Are ISPs to be Forced to Violate Privacy Protections with an Unfunded Mandate?

“The explosive idea of forcing Internet providers to record their customers’ online activities for future police access is gaining ground in state capitols and in Washington, D.C.” is how Declan McCullagh’s article at CNET begins. The key thrust of the article was outlined by Michael Hampton at Homeland Stupidity:

Congress has been considering requiring Internet service providers to record the activities of their subscribers, store the data and make it available to government officials upon request.

Dragging out the “child porn” red herring again, the Bush administration and Republican members of Congress are pushing for requirements for ISPs to store data on subscribers, all the way up to recording everything each subscriber does online.

The first requirement that law enforcement officials want is for ISPs to keep a record of which Internet address is assigned to which subscriber at what times. Many ISPs reassign Internet addresses to subscribers based on which subscribers are actively using the network at a given time. The practice makes for more efficient usage of scarce addresses, but law enforcement officials complain that it frustrates investigations.

Obviously, online providers are balking at the idea — as should all Americans. From McCullagh:

Internet providers generally offer three reasons why they are skeptical of mandatory data retention: first, it is not clear who will be able to access records of someone’s online behavior; second, it’s not clear who will pay for the data warehouses to be constructed; and third, it’s not clear that police are hindered by current law as long as they move swiftly in investigations.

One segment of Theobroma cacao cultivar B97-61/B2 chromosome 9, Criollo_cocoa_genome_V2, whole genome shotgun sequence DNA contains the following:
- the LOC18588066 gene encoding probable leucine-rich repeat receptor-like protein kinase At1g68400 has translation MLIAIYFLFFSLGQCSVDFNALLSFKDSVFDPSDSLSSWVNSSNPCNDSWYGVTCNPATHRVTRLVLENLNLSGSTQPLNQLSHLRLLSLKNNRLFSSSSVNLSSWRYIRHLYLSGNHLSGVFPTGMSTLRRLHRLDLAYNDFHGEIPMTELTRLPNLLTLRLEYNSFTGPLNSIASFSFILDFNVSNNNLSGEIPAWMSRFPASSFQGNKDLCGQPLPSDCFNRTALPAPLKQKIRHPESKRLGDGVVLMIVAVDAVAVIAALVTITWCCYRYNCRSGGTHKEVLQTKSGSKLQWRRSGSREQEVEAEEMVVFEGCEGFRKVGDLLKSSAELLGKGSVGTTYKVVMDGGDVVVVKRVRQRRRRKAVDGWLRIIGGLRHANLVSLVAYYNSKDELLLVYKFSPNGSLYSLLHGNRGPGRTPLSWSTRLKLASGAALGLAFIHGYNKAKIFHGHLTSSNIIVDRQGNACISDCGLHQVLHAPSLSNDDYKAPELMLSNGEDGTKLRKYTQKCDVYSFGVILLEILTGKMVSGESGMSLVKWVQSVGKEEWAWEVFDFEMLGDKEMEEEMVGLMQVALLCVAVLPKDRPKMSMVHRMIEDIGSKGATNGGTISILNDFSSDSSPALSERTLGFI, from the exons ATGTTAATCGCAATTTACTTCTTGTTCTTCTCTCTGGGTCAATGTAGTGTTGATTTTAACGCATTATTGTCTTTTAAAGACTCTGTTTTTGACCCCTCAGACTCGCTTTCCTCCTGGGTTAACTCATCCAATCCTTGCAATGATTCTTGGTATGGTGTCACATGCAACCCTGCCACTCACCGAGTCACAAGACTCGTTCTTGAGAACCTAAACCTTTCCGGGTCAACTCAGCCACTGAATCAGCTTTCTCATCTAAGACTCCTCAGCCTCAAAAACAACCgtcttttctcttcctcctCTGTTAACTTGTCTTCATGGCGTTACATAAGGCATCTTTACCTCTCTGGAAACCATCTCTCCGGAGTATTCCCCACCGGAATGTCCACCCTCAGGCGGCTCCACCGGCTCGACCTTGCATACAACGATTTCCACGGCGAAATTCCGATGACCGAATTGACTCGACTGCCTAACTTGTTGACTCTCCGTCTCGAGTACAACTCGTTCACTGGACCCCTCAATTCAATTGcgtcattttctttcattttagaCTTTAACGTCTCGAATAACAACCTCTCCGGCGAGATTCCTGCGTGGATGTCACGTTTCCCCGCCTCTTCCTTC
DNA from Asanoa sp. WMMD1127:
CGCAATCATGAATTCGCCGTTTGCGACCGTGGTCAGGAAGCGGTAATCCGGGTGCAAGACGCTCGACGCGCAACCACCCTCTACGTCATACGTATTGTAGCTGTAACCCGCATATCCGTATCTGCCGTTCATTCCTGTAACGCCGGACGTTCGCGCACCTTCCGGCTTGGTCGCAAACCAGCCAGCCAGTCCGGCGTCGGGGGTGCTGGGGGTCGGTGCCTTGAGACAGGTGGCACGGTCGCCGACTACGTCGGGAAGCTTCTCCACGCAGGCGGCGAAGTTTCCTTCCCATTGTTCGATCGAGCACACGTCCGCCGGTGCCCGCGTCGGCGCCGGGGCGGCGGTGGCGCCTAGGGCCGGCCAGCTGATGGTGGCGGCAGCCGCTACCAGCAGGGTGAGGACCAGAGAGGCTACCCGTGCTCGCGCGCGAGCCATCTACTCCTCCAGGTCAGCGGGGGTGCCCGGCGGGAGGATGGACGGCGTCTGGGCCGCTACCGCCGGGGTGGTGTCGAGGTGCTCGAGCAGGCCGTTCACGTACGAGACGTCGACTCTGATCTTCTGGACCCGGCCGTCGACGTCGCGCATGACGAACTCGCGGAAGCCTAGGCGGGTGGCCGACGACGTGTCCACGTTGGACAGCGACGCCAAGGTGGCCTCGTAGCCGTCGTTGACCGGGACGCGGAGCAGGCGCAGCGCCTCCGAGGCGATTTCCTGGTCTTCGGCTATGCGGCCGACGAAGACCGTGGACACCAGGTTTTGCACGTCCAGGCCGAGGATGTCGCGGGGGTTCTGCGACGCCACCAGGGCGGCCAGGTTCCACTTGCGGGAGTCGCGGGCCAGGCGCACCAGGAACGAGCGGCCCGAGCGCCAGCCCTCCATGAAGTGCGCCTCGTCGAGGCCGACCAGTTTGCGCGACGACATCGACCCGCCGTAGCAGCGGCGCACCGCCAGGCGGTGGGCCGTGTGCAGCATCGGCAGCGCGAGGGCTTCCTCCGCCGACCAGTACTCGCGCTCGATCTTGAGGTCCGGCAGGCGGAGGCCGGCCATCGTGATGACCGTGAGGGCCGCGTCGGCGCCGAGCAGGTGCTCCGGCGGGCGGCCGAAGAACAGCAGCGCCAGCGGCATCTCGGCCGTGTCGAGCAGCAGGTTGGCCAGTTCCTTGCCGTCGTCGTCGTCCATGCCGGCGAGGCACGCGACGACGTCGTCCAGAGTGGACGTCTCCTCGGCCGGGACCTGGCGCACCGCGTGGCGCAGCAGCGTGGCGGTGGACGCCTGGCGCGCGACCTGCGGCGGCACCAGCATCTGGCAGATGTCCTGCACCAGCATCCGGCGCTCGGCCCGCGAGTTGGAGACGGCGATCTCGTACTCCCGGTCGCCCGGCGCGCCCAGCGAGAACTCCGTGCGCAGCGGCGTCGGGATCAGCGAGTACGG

Both articles make for interesting (and scary) reading.

In a followup article, Hampton provides some pretty good general information in the latest security tips in keeping the government out of your online activities.

5 Comments
  1. Following 9/11, the airport security industry was nationalized and the USA PATRIOT Act required banks to obtain and maintain all kinds of records. Having an unfunded mandate that the private sector serve as an investigative tool of law enforcement and homeland security is just a hop, skip, and a disaster away unless Congress manages to get a spine from Aisle 4 or the lobbyists for ISPs earn their fees.

  2. This is truly scary. And librarys keep records of the books we check out; grocery stores keep records of the things we buy (what do you think those “discount” cards are for?); and on and on. Everything we do will soon be available to the Government.

    In a very Libertarian column, Popular Science has clear instructions on how to surf the web anonymously using TOR, a network of hundreds of “proxy” servers. It’s free.

    Look for page 86 in the April 2006 issue. A short snip from the article:

    “To the sites you visit it will appear that you’re coming from the last node in the circuit. This also protects your traffic in transit. If an online snoop is watching your data, all he’ll see is that you’re moving between two nodes. He won’t know where you’re coming from or where you’re going.”

    I am assuming that ISPs then can’t report your browsing habits. Yes?

  3. Using Tor is a good start, but as I explained, it is not enough to keep you safe. Click through to read why and what else you need to do.

  4. You’re right…I posted my reply before reading your article.
    Great job, Michael. Certainly worth the read.
    Thanks

  5. If our “pro-life” Dictator refused to follow up and act on info that couldve prevented 9-11, then why is he so eager to snoop in on LEGAL Americans internet usage? If he’s trying to catch terrorists, then he’s five years too late. So freeking unbelievable. I know, I know, those who voted for Bush did so that there wouldnt be any gay marriages, etc etc etc, BUT reasons like that dont guarantee freedom and liberties and certainly dont keep a roof over your head nor put food on the table. GRRRRRRRRRR.